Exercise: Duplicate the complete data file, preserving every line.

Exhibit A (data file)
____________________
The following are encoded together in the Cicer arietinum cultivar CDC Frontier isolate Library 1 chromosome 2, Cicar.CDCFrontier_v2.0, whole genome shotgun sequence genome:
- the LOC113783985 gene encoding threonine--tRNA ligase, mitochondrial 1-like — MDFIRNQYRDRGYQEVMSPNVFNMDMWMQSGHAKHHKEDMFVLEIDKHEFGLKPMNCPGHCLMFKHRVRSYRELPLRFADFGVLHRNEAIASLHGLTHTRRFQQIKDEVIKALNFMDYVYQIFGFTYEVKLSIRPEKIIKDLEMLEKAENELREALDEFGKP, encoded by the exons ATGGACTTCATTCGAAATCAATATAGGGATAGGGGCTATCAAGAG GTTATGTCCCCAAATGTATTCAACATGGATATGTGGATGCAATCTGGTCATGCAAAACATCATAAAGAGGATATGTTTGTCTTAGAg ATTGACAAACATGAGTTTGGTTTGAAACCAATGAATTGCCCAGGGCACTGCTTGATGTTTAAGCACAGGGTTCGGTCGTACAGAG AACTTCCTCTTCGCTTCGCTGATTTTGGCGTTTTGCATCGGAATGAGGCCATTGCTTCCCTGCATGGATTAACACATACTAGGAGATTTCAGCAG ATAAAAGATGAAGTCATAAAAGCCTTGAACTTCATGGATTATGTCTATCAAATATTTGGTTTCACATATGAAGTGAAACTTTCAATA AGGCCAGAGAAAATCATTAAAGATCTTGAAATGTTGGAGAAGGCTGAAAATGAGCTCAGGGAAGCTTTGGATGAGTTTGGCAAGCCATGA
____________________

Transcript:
The following are encoded together in the Cicer arietinum cultivar CDC Frontier isolate Library 1 chromosome 2, Cicar.CDCFrontier_v2.0, whole genome shotgun sequence genome:
- the LOC113783985 gene encoding threonine--tRNA ligase, mitochondrial 1-like — MDFIRNQYRDRGYQEVMSPNVFNMDMWMQSGHAKHHKEDMFVLEIDKHEFGLKPMNCPGHCLMFKHRVRSYRELPLRFADFGVLHRNEAIASLHGLTHTRRFQQIKDEVIKALNFMDYVYQIFGFTYEVKLSIRPEKIIKDLEMLEKAENELREALDEFGKP, encoded by the exons ATGGACTTCATTCGAAATCAATATAGGGATAGGGGCTATCAAGAG GTTATGTCCCCAAATGTATTCAACATGGATATGTGGATGCAATCTGGTCATGCAAAACATCATAAAGAGGATATGTTTGTCTTAGAg ATTGACAAACATGAGTTTGGTTTGAAACCAATGAATTGCCCAGGGCACTGCTTGATGTTTAAGCACAGGGTTCGGTCGTACAGAG AACTTCCTCTTCGCTTCGCTGATTTTGGCGTTTTGCATCGGAATGAGGCCATTGCTTCCCTGCATGGATTAACACATACTAGGAGATTTCAGCAG ATAAAAGATGAAGTCATAAAAGCCTTGAACTTCATGGATTATGTCTATCAAATATTTGGTTTCACATATGAAGTGAAACTTTCAATA AGGCCAGAGAAAATCATTAAAGATCTTGAAATGTTGGAGAAGGCTGAAAATGAGCTCAGGGAAGCTTTGGATGAGTTTGGCAAGCCATGA